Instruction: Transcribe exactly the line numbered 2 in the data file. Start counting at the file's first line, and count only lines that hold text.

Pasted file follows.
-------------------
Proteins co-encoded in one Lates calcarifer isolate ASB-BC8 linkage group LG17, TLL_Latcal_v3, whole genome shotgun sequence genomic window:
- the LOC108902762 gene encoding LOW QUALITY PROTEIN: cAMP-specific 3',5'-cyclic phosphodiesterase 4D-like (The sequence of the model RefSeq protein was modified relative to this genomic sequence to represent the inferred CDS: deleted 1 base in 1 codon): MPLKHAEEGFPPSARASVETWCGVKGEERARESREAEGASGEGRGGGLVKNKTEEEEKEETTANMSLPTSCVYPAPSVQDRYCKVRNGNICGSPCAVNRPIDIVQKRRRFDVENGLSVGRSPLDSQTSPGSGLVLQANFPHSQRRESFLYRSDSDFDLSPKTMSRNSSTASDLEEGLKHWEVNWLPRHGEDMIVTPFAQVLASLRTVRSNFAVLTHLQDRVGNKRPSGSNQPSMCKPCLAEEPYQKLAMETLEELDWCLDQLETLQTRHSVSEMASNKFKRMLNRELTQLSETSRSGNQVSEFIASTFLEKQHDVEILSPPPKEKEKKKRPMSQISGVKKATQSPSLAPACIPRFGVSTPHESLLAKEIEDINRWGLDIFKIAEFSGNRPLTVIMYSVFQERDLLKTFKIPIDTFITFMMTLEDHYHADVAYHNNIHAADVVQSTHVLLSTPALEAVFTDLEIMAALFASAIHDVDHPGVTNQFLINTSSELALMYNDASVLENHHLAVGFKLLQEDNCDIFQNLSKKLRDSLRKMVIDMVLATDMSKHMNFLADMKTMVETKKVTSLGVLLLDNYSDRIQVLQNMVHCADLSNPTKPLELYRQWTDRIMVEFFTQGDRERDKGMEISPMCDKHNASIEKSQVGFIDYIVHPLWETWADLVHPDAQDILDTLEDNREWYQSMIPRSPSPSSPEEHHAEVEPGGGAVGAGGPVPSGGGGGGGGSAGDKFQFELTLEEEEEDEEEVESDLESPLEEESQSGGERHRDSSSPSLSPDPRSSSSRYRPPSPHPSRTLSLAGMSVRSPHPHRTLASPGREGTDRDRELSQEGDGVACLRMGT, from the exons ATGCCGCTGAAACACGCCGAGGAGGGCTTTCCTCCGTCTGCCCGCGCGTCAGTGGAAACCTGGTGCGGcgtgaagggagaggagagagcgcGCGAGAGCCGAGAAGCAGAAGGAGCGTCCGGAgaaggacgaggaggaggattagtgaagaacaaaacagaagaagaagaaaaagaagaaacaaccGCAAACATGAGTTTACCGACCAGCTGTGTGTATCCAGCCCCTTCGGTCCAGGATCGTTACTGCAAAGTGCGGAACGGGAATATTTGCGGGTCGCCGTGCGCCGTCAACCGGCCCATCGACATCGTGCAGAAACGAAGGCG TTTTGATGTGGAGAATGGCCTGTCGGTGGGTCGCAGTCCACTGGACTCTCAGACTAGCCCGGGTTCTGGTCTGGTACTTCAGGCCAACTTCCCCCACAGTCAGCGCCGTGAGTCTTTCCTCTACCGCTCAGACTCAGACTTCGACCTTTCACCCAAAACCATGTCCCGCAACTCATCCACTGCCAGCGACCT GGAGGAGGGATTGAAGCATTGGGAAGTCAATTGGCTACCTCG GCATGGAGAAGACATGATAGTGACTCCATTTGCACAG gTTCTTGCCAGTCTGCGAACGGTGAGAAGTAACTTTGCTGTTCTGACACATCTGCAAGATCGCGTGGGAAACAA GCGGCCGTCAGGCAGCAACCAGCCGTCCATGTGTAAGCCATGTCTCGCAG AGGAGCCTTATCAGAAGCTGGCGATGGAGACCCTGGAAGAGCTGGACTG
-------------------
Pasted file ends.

- the LOC108902762 gene encoding LOW QUALITY PROTEIN: cAMP-specific 3',5'-cyclic phosphodiesterase 4D-like (The sequence of the model RefSeq protein was modified relative to this genomic sequence to represent the inferred CDS: deleted 1 base in 1 codon): MPLKHAEEGFPPSARASVETWCGVKGEERARESREAEGASGEGRGGGLVKNKTEEEEKEETTANMSLPTSCVYPAPSVQDRYCKVRNGNICGSPCAVNRPIDIVQKRRRFDVENGLSVGRSPLDSQTSPGSGLVLQANFPHSQRRESFLYRSDSDFDLSPKTMSRNSSTASDLEEGLKHWEVNWLPRHGEDMIVTPFAQVLASLRTVRSNFAVLTHLQDRVGNKRPSGSNQPSMCKPCLAEEPYQKLAMETLEELDWCLDQLETLQTRHSVSEMASNKFKRMLNRELTQLSETSRSGNQVSEFIASTFLEKQHDVEILSPPPKEKEKKKRPMSQISGVKKATQSPSLAPACIPRFGVSTPHESLLAKEIEDINRWGLDIFKIAEFSGNRPLTVIMYSVFQERDLLKTFKIPIDTFITFMMTLEDHYHADVAYHNNIHAADVVQSTHVLLSTPALEAVFTDLEIMAALFASAIHDVDHPGVTNQFLINTSSELALMYNDASVLENHHLAVGFKLLQEDNCDIFQNLSKKLRDSLRKMVIDMVLATDMSKHMNFLADMKTMVETKKVTSLGVLLLDNYSDRIQVLQNMVHCADLSNPTKPLELYRQWTDRIMVEFFTQGDRERDKGMEISPMCDKHNASIEKSQVGFIDYIVHPLWETWADLVHPDAQDILDTLEDNREWYQSMIPRSPSPSSPEEHHAEVEPGGGAVGAGGPVPSGGGGGGGGSAGDKFQFELTLEEEEEDEEEVESDLESPLEEESQSGGERHRDSSSPSLSPDPRSSSSRYRPPSPHPSRTLSLAGMSVRSPHPHRTLASPGREGTDRDRELSQEGDGVACLRMGT, from the exons ATGCCGCTGAAACACGCCGAGGAGGGCTTTCCTCCGTCTGCCCGCGCGTCAGTGGAAACCTGGTGCGGcgtgaagggagaggagagagcgcGCGAGAGCCGAGAAGCAGAAGGAGCGTCCGGAgaaggacgaggaggaggattagtgaagaacaaaacagaagaagaagaaaaagaagaaacaaccGCAAACATGAGTTTACCGACCAGCTGTGTGTATCCAGCCCCTTCGGTCCAGGATCGTTACTGCAAAGTGCGGAACGGGAATATTTGCGGGTCGCCGTGCGCCGTCAACCGGCCCATCGACATCGTGCAGAAACGAAGGCG TTTTGATGTGGAGAATGGCCTGTCGGTGGGTCGCAGTCCACTGGACTCTCAGACTAGCCCGGGTTCTGGTCTGGTACTTCAGGCCAACTTCCCCCACAGTCAGCGCCGTGAGTCTTTCCTCTACCGCTCAGACTCAGACTTCGACCTTTCACCCAAAACCATGTCCCGCAACTCATCCACTGCCAGCGACCT GGAGGAGGGATTGAAGCATTGGGAAGTCAATTGGCTACCTCG GCATGGAGAAGACATGATAGTGACTCCATTTGCACAG gTTCTTGCCAGTCTGCGAACGGTGAGAAGTAACTTTGCTGTTCTGACACATCTGCAAGATCGCGTGGGAAACAA GCGGCCGTCAGGCAGCAACCAGCCGTCCATGTGTAAGCCATGTCTCGCAG AGGAGCCTTATCAGAAGCTGGCGATGGAGACCCTGGAAGAGCTGGACTG